by Jacqueline Jones
From the publisher:
In this masterful portrait of life in Savannah before, during, and after the Civil War, prize-winning historian Jacqueline Jones transports readers to the balmy, raucous streets of that fabled Southern port city. Here is a subtle and rich social history that weaves together stories of the everyday lives of blacks and whites, rich and poor, men and women from all walks of life confronting the transformations that would alter their city forever. Deeply researched and vividly written, Saving Savannah is an invaluable contribution to our understanding of the Civil War years.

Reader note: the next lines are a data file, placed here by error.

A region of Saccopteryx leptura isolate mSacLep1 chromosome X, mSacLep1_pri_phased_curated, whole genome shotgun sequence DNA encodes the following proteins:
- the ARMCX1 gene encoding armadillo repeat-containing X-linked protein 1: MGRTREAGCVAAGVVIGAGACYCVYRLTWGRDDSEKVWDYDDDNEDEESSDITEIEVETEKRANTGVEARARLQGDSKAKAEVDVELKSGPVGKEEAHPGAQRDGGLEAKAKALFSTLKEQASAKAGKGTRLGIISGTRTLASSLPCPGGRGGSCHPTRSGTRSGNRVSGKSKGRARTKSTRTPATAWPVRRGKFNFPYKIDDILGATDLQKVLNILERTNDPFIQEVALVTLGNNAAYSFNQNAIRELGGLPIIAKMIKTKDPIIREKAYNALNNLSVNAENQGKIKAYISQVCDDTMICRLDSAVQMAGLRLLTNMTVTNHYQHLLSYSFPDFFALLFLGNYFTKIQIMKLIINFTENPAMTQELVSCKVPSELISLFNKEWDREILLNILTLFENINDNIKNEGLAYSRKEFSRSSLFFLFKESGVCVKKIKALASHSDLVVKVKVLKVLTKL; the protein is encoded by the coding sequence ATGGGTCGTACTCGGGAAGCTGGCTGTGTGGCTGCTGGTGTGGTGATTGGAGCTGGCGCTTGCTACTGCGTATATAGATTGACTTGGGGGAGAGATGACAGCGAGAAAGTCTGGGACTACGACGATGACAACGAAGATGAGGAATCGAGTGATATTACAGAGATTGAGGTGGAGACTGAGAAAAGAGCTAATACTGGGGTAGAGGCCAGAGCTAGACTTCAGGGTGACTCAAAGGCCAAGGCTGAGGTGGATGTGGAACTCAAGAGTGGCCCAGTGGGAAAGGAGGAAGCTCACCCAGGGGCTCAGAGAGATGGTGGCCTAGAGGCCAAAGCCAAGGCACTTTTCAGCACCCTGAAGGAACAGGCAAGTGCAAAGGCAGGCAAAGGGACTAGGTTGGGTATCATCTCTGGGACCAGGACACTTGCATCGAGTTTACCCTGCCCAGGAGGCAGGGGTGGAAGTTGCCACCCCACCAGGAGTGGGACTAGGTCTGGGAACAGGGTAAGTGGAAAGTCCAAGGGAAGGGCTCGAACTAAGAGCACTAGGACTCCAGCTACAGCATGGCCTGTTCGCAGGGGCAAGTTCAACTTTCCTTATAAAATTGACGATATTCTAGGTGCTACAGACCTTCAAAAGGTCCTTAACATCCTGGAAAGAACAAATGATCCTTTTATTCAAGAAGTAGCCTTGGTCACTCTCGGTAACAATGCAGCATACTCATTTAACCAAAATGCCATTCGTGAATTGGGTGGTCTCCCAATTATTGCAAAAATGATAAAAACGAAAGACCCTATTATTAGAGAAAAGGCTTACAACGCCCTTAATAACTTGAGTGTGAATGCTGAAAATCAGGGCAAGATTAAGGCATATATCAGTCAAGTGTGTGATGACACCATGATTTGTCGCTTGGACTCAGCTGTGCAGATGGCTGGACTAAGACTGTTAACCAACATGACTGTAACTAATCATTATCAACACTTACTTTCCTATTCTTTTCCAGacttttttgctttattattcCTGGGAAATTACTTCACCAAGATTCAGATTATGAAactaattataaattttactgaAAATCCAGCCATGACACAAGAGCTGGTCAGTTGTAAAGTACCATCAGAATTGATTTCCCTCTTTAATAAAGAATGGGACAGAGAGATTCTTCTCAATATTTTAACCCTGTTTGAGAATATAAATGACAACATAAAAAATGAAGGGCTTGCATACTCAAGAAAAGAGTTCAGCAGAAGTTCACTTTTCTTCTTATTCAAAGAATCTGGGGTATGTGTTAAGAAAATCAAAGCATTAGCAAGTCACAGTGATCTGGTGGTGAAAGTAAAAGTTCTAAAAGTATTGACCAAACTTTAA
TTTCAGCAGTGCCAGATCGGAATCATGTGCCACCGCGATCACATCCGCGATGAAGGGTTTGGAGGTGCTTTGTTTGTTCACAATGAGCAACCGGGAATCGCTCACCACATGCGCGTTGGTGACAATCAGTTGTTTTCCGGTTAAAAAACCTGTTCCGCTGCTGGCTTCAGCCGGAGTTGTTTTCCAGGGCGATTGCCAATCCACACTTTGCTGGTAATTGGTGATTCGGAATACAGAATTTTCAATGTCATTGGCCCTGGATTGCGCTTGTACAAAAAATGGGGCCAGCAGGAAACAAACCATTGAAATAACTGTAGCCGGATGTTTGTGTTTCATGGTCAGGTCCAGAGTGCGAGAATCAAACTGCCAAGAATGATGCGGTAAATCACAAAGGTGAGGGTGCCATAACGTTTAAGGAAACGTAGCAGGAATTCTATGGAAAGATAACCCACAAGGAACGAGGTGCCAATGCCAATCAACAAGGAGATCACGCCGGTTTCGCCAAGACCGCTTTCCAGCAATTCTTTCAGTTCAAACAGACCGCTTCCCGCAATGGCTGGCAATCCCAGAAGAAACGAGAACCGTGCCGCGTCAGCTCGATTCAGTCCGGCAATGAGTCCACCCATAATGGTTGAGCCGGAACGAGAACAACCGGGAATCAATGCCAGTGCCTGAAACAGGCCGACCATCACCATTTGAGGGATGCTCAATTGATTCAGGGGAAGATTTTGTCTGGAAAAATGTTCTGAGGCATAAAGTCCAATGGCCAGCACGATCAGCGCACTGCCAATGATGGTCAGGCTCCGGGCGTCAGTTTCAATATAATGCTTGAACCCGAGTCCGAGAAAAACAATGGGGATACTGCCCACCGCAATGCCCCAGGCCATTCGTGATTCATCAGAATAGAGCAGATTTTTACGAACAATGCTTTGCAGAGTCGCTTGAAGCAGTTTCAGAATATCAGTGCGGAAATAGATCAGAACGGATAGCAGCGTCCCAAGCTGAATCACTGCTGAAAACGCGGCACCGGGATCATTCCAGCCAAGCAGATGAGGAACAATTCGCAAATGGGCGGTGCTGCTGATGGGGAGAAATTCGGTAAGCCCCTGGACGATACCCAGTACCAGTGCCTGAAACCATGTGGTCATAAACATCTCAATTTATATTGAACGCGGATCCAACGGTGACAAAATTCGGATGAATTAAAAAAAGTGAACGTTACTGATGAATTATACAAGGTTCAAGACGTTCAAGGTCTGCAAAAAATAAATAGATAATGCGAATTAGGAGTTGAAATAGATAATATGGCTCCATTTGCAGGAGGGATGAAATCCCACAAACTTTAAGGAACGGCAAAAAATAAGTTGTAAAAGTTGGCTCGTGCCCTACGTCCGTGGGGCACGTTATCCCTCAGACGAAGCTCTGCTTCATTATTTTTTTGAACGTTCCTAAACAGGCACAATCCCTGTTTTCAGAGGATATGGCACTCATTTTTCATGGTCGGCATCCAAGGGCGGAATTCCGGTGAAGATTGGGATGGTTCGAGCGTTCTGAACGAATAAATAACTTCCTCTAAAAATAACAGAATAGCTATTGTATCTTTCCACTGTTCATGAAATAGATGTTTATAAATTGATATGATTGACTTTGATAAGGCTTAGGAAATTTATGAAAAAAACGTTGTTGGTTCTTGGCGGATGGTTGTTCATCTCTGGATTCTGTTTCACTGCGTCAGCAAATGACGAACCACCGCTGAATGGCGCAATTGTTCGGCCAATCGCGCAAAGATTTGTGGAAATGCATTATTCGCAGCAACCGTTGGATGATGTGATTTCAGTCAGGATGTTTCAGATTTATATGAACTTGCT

The author of seven previous books, Jacqueline Jones teaches American history at the University of Texas–Austin. Among her numerous awards are the Taft Prize, the Brown Memorial Prize, the Spruill Prize, the Bancroft Prize (for Labor of Love, Labor of Sorrow), and, in l999, a MacArthur Fellowship. Saving Savannah won the Georgia Historical Society’s 2009 Malcolm Bell, Jr. and Muriel Barrow Bell Award.